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Freud, A. (1929). On the Theory of Analysis of Children. Int. J. Psycho-Anal., 10:29-38.

(1929). International Journal of Psycho-Analysis, 10:29-38

On the Theory of Analysis of Children

Anna Freud

Ladies and Gentlemen,

Three papers on the subject of analysing children are being read before you at this Congress—instead of only one, which has hitherto been the order of the day—and this alone illustrates the importance that the subject has acquired in the eyes of the International Association during the last few years. I think that the reason for this accession of interest in child-analysis lies in the three-fold contribution it can make to our psycho-analytical knowledge. It gives us welcome confirmations of those conceptions of the mental life of children which, in the course of years, have been deduced by psycho-analytical theory from the analyses of adults. Secondly, as Mrs. Klein's paper has just demonstrated, the direct observation thus employed leads us to fresh conclusions and supplementary conceptions, and, finally, it serves as a point of transition to a field of applied analysis which, as many hold, will in the future be one of the most important. I refer to pedagogy.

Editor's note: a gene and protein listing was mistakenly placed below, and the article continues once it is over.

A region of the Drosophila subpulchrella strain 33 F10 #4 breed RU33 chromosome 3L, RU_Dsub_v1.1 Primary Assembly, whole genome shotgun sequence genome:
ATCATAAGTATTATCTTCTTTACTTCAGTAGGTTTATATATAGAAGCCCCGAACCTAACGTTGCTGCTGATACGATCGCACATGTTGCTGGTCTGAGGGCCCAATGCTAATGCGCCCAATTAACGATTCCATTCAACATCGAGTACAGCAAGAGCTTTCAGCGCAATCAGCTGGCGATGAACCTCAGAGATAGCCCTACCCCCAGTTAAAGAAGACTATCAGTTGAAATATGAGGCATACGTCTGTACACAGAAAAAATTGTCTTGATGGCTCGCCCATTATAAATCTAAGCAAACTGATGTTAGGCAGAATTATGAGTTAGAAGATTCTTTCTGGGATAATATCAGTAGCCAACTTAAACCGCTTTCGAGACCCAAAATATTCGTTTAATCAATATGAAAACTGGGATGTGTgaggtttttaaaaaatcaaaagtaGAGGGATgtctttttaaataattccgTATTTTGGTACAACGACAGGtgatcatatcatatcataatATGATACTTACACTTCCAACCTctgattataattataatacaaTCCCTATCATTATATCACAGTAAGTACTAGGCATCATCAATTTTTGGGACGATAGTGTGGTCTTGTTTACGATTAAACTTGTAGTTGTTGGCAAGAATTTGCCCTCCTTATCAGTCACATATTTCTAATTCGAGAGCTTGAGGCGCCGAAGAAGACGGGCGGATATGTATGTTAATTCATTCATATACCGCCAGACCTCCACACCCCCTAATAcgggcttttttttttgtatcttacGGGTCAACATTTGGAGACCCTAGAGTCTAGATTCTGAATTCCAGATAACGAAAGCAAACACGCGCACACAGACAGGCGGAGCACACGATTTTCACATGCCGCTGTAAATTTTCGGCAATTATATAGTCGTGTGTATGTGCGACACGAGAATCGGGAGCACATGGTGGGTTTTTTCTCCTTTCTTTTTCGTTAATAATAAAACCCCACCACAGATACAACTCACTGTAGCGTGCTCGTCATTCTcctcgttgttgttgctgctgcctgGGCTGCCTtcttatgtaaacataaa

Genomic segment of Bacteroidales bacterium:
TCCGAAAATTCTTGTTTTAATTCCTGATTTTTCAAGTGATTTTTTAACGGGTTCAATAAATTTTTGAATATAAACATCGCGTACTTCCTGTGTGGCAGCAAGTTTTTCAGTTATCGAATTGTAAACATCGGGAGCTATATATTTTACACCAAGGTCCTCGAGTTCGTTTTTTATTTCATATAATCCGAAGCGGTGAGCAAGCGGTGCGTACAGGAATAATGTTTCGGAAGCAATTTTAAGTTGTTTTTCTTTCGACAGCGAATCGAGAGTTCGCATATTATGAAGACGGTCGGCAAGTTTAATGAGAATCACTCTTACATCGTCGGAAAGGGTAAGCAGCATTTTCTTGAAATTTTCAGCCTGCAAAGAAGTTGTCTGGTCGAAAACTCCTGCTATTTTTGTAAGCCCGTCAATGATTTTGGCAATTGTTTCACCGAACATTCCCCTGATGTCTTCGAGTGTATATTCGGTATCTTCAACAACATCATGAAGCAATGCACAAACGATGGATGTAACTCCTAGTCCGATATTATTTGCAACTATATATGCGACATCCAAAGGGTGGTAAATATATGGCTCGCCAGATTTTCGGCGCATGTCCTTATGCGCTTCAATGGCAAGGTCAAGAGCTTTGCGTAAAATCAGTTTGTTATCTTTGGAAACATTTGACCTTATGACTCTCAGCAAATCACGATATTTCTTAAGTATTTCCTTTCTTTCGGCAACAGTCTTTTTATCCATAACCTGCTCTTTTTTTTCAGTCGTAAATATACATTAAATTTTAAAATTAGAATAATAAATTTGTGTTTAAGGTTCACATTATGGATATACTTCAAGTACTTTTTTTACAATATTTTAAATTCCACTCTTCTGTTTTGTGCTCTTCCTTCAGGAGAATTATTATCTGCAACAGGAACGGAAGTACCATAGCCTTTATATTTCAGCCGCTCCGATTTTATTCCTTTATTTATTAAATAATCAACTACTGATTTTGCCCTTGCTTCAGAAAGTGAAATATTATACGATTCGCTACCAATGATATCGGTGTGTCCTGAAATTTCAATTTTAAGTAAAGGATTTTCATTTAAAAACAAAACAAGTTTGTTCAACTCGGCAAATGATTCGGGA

Thus, strong in the sense of its threefold usefulness, child-analysis ventures to claim liberty and independence in various directions. It demands a new technique. This is willingly conceded: even the most conservative person realizes without difficulty that a difference in the object with which one is dealing demands different methods of approach. Thus Melanie Klein has evolved the play-technique for the analysis of little children, and, later, I myself put forward suggestions for the analysis of children in the latency period. But certain advocates of child-analysis (myself amongst them) go further still. They begin to ponder the question whether the processes in child-analysis are always wholly identical, from the theoretical standpoint, with those in the analysis of adults, and whether the aims and objects of the two forms of treatment are exactly the same. The people who follow this line of thought hold that those who analyse children should possess not only the correct analytical training and mental attitude but something further: something which is called for by the idiosyncrasies of childhood, namely, the training and the mental attitude of the pedagogue.

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